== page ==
Whether you drive a Kia or a 10,000 horse power Top Fuel Dragster, having a fully functional throttle return spring can save your life. On top of the throttle body of a fuel injected motor or carburetor is a butterfly valve, which opens when the accelerator pedal is pushed and the cable pulls it open. By opening this valve, you are allowing more air to pass into your engine. The butterfly valve then closes when you take your foot off the pedal. Involved in this process of closing the valve is the throttle return spring as it actually closes the valve. When it works properly, it helps to slow the vehicle down. When it's broken or wearing out, the throttle may stick wide open, causing a potentially dangerous situation.
The throttle return spring is attached to the throttle cable or it can be attached to the throttle body or carburetor. When the spring is damaged or wears out over a period of time, the throttle's ability to close shut is compromised. Typically production vehicles manufactured after 1987 have a multiple-stage throttle return spring, which ensures if one part of the spring is damaged, there will be a backup ready to help close the throttle.
Most of today's cars don't have issues with the throttle return springs, however, it is mechanical and can wear out over a period of time or due to added exposure to heat, oil, debris or other factors. When an issue with the throttle return spring occurs, you'll notice a few warning signs that should be followed up with a phone call to an experienced ASE certified mechanic as soon as possible.
Listed below are a few of the warning signs that a problem with a throttle return spring exists.
1. Engine RPM remains high after lifting off accelerator
As indicated above, the job of the throttle return springs is to "return" the throttle to a closed position. When the spring is damaged, the throttle body will remain open until either the pedal is manually drawn back by a driver's foot or gravity takes over and helps to close the throttle. However, when an engine is running, it creates a vacuum which wants to draw air into the intake, making it very difficult for the throttle blades to close on their own. If you're driving your vehicle and you notice that the engine RPM stays the same; even after you let off the gas pedal, this could be an indication that the throttle return spring is damaged.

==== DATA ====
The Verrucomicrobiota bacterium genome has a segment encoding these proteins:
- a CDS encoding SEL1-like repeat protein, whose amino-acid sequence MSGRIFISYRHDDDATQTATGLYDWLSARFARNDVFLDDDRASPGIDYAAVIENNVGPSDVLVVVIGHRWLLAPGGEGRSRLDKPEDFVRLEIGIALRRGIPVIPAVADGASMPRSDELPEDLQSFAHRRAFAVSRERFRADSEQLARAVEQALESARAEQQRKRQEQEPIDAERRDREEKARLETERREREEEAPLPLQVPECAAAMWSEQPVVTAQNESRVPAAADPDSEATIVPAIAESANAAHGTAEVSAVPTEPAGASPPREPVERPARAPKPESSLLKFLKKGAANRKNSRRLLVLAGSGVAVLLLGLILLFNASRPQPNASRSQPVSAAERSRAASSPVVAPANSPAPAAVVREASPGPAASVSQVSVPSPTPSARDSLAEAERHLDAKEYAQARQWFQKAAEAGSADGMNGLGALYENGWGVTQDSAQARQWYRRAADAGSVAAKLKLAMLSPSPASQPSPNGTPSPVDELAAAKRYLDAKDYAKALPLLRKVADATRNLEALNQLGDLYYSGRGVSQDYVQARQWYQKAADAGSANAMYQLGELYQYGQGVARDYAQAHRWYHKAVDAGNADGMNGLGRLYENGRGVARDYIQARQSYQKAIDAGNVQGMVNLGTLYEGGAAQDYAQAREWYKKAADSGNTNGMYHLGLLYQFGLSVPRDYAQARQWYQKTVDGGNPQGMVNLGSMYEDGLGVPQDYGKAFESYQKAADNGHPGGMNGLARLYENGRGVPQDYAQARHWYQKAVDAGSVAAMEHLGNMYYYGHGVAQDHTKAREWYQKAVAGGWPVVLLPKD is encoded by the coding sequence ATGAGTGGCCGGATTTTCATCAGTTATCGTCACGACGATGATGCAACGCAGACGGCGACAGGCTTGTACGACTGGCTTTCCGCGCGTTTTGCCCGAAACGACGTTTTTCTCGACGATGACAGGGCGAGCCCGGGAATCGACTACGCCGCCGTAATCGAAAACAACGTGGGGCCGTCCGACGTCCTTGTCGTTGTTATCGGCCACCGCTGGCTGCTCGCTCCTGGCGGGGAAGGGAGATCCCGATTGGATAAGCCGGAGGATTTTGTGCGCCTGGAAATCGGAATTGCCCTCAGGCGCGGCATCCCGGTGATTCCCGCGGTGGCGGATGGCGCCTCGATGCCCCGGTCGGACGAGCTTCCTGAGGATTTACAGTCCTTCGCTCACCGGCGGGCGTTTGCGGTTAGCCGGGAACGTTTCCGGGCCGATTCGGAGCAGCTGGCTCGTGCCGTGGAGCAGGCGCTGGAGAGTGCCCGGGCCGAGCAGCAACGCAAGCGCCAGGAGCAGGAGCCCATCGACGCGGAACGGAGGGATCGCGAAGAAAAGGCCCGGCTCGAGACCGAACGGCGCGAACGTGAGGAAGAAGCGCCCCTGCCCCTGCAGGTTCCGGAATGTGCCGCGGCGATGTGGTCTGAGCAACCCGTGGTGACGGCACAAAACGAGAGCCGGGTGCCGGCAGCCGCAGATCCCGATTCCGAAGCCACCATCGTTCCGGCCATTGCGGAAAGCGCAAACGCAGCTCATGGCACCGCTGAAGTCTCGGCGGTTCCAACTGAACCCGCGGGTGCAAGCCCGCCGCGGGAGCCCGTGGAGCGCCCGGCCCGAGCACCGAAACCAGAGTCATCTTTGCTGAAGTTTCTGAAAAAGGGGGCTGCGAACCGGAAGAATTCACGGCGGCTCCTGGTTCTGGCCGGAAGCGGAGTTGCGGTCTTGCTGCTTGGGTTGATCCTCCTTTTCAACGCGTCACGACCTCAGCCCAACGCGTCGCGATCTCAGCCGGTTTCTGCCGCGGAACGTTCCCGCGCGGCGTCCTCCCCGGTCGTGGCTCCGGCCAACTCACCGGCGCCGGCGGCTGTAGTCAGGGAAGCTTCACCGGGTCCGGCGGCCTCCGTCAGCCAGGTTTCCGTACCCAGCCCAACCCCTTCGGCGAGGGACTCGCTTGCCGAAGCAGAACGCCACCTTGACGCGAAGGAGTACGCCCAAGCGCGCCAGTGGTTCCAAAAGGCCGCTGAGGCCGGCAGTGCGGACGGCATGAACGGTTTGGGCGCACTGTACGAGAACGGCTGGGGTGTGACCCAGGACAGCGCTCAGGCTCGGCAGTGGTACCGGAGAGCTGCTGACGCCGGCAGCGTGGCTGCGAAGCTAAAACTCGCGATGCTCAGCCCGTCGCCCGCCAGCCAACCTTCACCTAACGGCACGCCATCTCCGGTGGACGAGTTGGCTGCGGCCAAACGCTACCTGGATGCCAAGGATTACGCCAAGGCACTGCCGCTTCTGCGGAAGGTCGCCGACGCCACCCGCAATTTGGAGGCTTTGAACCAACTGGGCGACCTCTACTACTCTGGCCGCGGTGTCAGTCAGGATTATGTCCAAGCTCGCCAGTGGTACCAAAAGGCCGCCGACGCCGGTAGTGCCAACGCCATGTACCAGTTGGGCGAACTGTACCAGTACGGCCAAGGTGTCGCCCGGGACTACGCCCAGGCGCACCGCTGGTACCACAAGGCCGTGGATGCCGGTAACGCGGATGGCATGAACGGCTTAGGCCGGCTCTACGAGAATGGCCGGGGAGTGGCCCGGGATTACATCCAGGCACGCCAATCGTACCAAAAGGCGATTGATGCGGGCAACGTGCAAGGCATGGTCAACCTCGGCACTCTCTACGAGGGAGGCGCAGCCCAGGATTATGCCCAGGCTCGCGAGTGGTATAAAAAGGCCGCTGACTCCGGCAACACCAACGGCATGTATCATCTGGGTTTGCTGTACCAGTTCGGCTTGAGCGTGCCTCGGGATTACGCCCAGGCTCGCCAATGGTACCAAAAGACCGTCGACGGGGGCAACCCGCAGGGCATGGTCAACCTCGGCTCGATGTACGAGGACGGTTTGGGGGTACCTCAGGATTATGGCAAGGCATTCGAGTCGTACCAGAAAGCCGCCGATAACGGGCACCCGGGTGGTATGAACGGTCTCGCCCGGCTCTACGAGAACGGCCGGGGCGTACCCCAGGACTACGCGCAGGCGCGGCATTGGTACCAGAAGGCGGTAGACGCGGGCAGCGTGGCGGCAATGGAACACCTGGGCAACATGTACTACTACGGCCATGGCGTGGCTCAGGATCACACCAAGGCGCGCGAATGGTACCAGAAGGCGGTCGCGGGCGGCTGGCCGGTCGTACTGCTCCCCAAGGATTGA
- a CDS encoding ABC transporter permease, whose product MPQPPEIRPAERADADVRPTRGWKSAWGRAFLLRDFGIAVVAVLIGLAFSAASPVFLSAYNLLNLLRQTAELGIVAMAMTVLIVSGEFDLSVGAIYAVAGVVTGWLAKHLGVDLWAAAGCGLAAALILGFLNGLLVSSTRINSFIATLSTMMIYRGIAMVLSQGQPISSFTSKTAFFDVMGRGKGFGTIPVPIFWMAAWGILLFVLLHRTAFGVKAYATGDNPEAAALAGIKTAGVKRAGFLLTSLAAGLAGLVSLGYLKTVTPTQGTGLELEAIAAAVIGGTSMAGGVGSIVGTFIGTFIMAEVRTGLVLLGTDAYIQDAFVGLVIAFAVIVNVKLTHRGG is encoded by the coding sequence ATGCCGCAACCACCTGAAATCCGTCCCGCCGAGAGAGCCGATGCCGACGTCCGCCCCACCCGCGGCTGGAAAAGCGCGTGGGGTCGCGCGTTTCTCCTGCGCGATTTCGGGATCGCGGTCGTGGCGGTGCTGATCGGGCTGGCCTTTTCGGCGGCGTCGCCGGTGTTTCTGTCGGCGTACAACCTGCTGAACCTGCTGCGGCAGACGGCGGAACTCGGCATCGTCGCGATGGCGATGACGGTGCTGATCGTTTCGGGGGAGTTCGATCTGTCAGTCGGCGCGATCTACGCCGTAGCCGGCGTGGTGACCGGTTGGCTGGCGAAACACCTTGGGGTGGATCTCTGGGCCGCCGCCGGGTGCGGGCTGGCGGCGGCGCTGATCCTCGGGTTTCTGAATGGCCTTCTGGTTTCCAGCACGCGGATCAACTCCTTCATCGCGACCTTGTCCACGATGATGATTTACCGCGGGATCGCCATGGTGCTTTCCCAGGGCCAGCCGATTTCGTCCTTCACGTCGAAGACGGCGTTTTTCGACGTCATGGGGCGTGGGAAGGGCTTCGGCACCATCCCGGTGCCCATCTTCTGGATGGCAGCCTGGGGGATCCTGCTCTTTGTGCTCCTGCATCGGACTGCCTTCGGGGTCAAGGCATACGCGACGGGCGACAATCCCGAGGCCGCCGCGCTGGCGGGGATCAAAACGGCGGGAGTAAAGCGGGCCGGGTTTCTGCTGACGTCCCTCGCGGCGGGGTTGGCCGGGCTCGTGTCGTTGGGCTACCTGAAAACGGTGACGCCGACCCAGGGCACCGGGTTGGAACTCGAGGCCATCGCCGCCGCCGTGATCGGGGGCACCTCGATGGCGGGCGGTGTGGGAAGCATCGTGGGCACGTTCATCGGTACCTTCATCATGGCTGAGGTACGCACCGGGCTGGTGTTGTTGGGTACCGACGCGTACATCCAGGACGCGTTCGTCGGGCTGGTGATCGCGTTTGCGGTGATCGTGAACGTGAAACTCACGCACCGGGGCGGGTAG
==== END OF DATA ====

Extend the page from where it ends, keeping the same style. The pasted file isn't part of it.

If this happens while you are driving the first thing you don't want to do is panic. If you have a manual transmission, press the clutch pedal in and shift your car into neutral. This will allow you to come to a safe stop. If you have an automatic transmission, you can also shift into neutral gear and slowly apply pressure to the brake pedal. Once you come to a stop, try to turn the engine off. As soon as you stop, call a towing company and have your car brought home; as you don't want to drive the vehicle again until it is fully inspected by a professional mechanic.
2. Gas pedal feels spongy
Besides returning the throttle to the closed position, the throttle return spring also provides some strength to the throttle pedal. Most of today's modern cars are electronically controlled, so the pedal is very easy to activate and close. On older vehicles with the mechanical throttle linkage, the throttle return spring keeps the pedal solid and very easy to control. If the throttle pedal is spongy when you depress it, it could be caused by a broken throttle return spring or one that is wearing out.
3. Gas pedal doesn't return to normal position
Finally, if you release your foot from the accelerator and the pedal doesn’t return to the normal position, this is often a signal that the throttle return spring is damaged and needs to be replaced. A local ASE certified mechanic will know how to replace the throttle return spring on any vehicle as this is one of the first things taught in automotive class due to the serious nature of a mechanical failure with this device.
Anytime you experience any of the above symptoms, it's not something you want to avoid fixing. A throttle return spring is a very inexpensive part, and the cost to replace this unit is very affordable when you consider the price hikes associated to a vehicle accident. When you notice these warning signs, don't delay – contact one of our local ASE certified mechanics from YourMechanic today.
This article originally appeared on YourMechanic.com as Symptoms of a Bad or Failing Throttle Return Spring and was authored by Timothy Charlet.